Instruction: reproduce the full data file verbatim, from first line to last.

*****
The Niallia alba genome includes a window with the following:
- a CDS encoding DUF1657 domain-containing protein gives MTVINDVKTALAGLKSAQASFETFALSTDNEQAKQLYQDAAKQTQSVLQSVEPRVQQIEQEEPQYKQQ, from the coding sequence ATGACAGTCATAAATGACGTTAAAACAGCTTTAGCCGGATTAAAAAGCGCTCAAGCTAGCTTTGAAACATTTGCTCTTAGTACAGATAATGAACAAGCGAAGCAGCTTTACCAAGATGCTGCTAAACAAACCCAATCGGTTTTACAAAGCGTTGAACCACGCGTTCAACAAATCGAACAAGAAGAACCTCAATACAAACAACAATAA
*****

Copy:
The Niallia alba genome includes a window with the following:
- a CDS encoding DUF1657 domain-containing protein gives MTVINDVKTALAGLKSAQASFETFALSTDNEQAKQLYQDAAKQTQSVLQSVEPRVQQIEQEEPQYKQQ, from the coding sequence ATGACAGTCATAAATGACGTTAAAACAGCTTTAGCCGGATTAAAAAGCGCTCAAGCTAGCTTTGAAACATTTGCTCTTAGTACAGATAATGAACAAGCGAAGCAGCTTTACCAAGATGCTGCTAAACAAACCCAATCGGTTTTACAAAGCGTTGAACCACGCGTTCAACAAATCGAACAAGAAGAACCTCAATACAAACAACAATAA